[Read my article on TV sitcom houses at www.tvparty.com]

10:22 AM, June 04, 2008  
Blogger John said...

these sets are meant to be used to make movies and that means they need to be considered working sets not museum pieces. they are constantly changing. Although I would like to see an area of Park land dedicated to retiring the most historic sets and preserving them as is. That is really the only way its really going to happen. The former paramount ranch or Fox rannches would be ideal and appropriate but they are in financial trouble aready so i don't know where it would come from. BTW Warner has the best record of preservation so far though they could change.

1:31 PM, August 08, 2008  
Blogger Greenway7x said...

Accggh! Madness! RETROFIT the existing structures for real residential and commercial use (omitting the iconic PSYCHO house, of course!). People would adore--and pay BIG-- to live and work in such remembered-by-millions, character-filled buildings, and they would be magnets for shopkeepers. What are moronic, disgraceful waste, to waste them!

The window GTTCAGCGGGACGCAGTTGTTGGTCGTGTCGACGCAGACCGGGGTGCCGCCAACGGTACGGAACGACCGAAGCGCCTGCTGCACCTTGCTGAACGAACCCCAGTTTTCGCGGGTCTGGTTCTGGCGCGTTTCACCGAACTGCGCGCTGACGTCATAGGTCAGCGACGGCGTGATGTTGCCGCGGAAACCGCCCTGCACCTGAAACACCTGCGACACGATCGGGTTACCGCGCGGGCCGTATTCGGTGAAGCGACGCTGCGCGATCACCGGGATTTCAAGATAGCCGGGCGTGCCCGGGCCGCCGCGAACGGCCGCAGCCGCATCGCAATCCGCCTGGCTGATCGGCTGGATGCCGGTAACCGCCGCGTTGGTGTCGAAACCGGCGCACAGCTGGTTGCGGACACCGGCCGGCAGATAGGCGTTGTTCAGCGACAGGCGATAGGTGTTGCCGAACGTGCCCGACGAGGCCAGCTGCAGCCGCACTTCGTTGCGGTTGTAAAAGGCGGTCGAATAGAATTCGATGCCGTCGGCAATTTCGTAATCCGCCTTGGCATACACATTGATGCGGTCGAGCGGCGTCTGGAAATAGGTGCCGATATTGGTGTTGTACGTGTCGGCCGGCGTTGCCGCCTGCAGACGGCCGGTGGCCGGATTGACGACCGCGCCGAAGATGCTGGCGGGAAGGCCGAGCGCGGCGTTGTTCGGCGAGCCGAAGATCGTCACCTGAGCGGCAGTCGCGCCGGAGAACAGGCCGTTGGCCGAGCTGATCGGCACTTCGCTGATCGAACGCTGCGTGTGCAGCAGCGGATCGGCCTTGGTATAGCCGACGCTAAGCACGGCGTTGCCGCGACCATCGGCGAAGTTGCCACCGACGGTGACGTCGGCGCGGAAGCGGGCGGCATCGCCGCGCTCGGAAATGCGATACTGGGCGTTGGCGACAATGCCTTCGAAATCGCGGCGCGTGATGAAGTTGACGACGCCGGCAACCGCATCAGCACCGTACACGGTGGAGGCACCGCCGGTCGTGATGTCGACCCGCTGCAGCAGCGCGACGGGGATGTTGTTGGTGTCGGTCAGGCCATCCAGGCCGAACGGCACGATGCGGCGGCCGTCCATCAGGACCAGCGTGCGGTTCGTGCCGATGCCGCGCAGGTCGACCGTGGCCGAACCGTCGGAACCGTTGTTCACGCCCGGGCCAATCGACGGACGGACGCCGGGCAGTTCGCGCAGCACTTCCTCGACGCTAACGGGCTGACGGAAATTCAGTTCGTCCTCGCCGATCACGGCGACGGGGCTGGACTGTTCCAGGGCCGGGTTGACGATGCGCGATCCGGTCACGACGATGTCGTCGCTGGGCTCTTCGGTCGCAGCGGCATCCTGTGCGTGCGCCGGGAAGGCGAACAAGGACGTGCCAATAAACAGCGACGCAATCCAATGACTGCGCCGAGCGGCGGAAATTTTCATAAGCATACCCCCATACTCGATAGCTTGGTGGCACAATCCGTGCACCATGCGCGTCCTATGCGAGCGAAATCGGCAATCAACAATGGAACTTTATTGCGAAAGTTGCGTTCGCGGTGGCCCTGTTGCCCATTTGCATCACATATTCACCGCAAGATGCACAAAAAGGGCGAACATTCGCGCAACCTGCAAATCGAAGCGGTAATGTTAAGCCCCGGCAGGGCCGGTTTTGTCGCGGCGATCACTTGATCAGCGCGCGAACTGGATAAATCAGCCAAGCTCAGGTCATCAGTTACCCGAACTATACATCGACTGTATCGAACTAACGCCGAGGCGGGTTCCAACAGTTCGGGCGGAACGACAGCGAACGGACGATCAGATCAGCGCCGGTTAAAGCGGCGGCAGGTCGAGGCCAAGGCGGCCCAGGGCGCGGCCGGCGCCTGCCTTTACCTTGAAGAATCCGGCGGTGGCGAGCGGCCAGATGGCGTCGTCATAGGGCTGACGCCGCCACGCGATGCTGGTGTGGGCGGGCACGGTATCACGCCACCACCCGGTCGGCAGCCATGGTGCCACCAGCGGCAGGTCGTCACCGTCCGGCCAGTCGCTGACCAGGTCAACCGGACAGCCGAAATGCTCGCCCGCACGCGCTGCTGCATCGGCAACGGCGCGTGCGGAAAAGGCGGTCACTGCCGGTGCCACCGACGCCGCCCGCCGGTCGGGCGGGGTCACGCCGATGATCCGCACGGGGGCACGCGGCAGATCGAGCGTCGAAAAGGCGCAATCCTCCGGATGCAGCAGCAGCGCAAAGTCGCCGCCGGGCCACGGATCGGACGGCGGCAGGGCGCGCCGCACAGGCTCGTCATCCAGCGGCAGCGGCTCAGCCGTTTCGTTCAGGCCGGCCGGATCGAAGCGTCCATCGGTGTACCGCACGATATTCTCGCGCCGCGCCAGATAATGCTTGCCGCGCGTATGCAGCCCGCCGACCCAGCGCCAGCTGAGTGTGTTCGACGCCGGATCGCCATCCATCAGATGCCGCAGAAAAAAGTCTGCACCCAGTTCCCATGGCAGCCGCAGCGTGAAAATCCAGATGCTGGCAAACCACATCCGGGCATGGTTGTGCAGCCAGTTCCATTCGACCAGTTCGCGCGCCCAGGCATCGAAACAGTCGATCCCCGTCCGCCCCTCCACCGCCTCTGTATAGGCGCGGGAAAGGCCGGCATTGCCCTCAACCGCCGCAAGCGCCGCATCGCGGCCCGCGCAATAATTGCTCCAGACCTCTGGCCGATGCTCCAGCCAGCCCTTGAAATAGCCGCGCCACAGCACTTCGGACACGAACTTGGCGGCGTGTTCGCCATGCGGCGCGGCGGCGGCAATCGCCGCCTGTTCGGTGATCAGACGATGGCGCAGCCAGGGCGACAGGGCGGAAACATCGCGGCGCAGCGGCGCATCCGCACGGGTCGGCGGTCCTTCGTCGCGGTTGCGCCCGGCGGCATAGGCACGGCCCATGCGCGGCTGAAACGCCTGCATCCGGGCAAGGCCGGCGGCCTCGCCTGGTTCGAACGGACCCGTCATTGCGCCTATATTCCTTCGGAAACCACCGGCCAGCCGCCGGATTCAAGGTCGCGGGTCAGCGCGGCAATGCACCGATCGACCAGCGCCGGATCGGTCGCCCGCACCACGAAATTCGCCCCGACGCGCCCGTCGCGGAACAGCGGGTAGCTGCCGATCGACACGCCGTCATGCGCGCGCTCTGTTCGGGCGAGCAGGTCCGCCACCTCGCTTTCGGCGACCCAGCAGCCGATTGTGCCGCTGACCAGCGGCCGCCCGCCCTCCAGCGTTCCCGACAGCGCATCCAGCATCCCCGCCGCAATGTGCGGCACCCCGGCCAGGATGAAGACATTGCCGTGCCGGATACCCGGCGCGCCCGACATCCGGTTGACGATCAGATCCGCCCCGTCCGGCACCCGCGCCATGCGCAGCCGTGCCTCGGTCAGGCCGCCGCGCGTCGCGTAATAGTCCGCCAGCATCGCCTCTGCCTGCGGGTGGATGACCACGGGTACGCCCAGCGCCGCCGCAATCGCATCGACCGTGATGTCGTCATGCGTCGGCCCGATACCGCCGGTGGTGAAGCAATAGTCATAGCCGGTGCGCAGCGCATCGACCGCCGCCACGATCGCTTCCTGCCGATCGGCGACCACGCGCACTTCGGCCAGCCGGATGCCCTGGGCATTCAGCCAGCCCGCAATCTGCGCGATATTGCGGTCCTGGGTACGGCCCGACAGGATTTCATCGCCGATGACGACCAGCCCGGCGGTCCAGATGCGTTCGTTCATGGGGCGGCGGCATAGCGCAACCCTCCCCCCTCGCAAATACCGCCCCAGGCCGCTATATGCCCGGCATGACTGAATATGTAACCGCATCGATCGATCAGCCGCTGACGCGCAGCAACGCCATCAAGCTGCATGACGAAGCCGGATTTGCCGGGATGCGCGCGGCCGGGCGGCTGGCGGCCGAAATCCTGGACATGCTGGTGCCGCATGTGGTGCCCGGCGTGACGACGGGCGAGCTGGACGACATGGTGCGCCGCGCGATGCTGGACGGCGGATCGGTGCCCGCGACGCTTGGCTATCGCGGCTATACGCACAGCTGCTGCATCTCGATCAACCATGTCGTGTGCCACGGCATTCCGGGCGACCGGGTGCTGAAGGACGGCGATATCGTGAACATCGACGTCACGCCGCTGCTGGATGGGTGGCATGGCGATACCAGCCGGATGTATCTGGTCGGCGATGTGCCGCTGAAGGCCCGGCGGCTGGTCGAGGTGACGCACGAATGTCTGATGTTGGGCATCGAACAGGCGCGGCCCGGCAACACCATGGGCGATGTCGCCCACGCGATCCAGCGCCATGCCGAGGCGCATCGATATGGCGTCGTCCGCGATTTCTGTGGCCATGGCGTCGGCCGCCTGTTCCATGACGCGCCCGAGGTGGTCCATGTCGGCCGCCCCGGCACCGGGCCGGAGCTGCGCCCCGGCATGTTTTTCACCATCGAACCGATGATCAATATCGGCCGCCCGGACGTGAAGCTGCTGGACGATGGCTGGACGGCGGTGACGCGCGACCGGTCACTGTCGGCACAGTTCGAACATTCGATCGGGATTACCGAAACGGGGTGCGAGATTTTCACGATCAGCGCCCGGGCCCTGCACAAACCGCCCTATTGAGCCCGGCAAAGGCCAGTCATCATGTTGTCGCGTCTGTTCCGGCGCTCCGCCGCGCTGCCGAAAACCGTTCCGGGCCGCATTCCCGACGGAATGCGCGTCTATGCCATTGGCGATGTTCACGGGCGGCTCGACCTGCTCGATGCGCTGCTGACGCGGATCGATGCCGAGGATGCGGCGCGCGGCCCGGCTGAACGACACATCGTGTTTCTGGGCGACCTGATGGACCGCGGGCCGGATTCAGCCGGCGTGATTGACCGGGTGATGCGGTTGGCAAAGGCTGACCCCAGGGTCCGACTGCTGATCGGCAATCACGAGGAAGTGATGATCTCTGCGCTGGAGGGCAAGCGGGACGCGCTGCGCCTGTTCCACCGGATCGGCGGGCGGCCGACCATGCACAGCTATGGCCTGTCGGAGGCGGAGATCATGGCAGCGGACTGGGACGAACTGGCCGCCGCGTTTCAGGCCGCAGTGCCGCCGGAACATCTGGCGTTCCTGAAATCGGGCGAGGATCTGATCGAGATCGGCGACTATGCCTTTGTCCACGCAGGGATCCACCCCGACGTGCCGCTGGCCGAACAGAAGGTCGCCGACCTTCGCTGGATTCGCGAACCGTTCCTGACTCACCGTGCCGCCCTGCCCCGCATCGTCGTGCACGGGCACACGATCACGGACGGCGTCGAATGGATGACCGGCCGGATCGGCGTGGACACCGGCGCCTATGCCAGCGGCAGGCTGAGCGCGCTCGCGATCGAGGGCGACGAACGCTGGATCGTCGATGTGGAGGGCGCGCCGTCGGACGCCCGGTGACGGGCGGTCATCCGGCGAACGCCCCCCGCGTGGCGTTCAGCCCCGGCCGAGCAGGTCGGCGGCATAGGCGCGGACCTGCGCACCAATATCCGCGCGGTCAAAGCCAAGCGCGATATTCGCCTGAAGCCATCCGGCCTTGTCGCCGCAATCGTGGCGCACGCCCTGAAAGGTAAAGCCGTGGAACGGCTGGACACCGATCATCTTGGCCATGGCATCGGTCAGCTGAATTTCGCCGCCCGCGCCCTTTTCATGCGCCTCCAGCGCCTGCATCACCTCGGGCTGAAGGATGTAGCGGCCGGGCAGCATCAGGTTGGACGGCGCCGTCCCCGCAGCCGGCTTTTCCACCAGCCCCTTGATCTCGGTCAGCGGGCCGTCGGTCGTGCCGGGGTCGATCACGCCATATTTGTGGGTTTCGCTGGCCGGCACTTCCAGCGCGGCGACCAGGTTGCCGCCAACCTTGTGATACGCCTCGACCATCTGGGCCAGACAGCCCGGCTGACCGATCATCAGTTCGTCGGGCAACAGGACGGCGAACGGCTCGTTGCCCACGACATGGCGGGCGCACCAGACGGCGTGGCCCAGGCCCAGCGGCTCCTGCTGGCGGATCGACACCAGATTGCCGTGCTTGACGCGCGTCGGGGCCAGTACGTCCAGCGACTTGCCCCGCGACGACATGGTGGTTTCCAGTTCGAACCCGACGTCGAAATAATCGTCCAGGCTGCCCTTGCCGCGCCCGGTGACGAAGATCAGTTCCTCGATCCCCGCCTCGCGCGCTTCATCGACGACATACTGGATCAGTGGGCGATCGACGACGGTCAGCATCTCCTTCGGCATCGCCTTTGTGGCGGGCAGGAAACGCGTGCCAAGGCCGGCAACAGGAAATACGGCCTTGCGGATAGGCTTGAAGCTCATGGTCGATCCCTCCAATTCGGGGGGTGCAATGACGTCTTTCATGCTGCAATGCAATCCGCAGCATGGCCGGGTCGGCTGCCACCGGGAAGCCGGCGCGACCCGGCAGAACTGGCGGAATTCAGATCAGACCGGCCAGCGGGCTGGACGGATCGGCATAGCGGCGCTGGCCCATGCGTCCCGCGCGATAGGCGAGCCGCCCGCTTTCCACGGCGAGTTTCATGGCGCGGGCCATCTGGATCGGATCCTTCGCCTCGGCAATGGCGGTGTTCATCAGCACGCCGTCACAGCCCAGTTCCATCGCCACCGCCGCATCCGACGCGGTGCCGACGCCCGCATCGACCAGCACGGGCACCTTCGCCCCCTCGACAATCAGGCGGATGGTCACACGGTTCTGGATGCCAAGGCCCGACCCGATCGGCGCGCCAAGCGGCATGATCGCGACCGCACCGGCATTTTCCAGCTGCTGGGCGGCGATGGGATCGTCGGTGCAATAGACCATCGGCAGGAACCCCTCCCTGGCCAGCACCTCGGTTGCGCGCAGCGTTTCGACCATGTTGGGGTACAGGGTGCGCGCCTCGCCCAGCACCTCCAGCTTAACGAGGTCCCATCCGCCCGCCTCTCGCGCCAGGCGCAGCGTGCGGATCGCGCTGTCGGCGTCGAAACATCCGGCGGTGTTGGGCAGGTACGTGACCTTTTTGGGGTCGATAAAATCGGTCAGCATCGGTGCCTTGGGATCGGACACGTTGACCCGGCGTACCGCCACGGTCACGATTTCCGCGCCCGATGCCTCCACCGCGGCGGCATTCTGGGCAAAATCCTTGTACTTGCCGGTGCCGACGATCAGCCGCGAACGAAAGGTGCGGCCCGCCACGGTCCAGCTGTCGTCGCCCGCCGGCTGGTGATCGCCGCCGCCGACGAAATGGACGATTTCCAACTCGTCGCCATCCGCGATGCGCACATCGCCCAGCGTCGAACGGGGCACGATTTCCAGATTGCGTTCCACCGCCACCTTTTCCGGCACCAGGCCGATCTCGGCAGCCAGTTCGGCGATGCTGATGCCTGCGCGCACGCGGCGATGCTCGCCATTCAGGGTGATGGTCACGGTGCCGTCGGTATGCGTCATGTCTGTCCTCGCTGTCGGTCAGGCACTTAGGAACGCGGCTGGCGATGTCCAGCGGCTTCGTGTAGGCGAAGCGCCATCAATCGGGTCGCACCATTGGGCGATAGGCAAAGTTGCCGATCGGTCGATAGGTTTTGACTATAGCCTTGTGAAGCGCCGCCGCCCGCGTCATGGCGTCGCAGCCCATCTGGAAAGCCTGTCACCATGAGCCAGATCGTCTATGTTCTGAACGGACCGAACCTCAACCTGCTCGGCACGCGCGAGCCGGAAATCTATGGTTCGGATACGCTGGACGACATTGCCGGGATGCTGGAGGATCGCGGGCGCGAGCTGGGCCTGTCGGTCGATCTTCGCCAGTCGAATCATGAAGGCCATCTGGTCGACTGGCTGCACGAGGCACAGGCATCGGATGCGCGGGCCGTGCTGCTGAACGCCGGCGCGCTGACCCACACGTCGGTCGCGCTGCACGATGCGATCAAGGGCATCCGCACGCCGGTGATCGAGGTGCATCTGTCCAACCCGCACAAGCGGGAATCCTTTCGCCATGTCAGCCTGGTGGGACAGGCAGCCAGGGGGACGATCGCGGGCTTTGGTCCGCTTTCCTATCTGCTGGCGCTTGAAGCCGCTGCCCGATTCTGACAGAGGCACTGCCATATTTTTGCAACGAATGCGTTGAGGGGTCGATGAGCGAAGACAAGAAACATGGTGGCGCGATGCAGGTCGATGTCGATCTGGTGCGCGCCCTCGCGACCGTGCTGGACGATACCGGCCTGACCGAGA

Colonial Street (which I remember most fondly from THE 'BURBS)was, ironically, also the setting for 'Of Late I Think of Cliffordville' in THE TWILIGHT ZONE, in which an old man's dearest wish was to return to the town of his childhood AS IT WAS THEN... Many of us feel that, and as it's no longer possible in 'real' life, Universal COULD make it true by making really livable the scenes of 'reel' life in which millions have mentally lived as we 'got into' what was onscreen.

12:01 PM, August 25, 2008